Wednesday, September 19, 2007

S-V Agreement: Some Nouns are Always Singular

Oops, since posting this, I've realized some inaccuracies. Here's the corrected version. Sorry, sorry...

Subject-verb agreement is really one of the trickiest things to learn in the English language. Fortunately or unfortunately, the rules are often bent. One other case of this is when certain plural-sounding nouns are in fact singular.

The best example of this is the noun news. It sounds plural and we know it talks about many things but it is always singular. We say, "Did you watch the news last night? It was very alarming." Or, "The news about Erap seems very good." Other nouns that follow this rule include subjects and sports like statistics, economics, politics, gymnastics, athletics as well as illnesses like measles and mumps.

This sounds simple enough, right? However, you can use the plural for statistics, politics, and economics. Consider:

"These statistics seem incorrect." (You're referring to specific separate figures, hence, the plural.)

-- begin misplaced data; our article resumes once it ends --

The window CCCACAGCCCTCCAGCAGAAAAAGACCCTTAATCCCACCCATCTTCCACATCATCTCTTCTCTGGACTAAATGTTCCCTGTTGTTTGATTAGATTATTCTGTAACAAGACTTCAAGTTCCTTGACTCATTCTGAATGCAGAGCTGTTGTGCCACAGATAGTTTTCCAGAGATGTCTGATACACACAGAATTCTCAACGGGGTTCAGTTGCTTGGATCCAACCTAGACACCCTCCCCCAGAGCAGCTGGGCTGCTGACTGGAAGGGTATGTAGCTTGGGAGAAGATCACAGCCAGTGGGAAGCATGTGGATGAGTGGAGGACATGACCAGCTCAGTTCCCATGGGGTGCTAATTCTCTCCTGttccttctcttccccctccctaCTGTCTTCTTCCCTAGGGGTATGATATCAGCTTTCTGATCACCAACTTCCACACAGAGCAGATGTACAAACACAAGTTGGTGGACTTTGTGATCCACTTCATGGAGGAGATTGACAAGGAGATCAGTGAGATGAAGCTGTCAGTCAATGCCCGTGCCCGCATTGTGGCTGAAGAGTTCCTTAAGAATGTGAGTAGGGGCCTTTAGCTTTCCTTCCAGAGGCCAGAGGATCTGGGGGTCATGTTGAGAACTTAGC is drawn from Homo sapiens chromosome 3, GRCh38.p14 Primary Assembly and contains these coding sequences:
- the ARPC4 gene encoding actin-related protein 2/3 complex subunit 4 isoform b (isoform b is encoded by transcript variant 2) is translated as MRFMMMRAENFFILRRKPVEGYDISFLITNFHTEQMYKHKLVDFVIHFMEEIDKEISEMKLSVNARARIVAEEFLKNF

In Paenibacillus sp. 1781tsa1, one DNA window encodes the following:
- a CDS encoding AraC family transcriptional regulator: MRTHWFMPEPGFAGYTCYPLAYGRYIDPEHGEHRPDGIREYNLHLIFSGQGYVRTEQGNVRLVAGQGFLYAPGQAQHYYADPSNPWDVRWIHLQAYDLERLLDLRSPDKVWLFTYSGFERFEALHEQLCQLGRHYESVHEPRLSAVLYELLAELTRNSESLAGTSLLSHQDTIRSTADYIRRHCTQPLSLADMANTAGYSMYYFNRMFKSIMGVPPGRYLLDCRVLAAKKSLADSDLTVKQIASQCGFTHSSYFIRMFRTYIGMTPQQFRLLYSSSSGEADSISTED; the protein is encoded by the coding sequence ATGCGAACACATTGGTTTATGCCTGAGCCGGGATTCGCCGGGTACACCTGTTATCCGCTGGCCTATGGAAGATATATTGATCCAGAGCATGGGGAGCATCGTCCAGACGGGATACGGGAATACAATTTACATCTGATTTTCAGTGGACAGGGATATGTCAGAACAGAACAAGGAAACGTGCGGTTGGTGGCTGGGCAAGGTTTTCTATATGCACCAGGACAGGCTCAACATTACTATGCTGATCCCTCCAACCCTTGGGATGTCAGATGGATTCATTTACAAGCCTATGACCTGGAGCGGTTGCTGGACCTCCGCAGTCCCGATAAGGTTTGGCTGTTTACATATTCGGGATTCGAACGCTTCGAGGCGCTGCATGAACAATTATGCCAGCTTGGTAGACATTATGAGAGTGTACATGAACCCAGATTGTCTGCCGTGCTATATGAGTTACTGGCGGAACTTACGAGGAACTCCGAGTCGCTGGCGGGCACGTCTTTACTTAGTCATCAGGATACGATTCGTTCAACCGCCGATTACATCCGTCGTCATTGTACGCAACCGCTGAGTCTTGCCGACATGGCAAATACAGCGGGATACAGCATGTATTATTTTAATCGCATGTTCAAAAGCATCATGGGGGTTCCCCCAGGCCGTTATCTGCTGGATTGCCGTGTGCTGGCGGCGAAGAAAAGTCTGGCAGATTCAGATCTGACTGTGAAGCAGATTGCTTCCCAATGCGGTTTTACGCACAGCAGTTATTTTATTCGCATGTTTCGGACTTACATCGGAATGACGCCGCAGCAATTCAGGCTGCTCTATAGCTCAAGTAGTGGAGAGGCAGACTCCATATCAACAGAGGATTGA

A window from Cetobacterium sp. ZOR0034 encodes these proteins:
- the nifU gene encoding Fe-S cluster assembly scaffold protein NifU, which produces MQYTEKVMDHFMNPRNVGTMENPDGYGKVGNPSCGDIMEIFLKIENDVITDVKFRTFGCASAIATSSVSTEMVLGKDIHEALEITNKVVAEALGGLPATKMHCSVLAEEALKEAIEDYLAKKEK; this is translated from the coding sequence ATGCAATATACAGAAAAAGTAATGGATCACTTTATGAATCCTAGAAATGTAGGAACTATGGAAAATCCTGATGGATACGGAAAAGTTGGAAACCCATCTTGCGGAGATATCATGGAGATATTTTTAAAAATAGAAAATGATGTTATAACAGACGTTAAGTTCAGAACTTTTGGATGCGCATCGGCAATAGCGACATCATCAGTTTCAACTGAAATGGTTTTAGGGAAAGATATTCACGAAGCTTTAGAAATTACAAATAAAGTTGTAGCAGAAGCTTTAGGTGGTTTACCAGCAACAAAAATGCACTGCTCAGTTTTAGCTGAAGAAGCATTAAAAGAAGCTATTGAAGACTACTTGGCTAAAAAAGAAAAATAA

"Statistics is a difficult subject." (You're talking about the subject, hence, the singular.)

"GMA's politics take a very pro-American stand." (You're referring to GMA's political views and not politics as a subject.)

"The economics in this country are messy." (You're referring to everything that falls under economics, like population, fluctuating currency, foreign policy, etc.)

Terry Pratchett, one of my favorite writers, says, "Some genetics are in the soul," which refers to some aspects of genetics like behavior and maybe values.

Confusing, huh? The rule for subjects like economics and politics is if you're talking about the subject, use the singular. If you're talking about specifics that fall under that subject, then you can use the plural.

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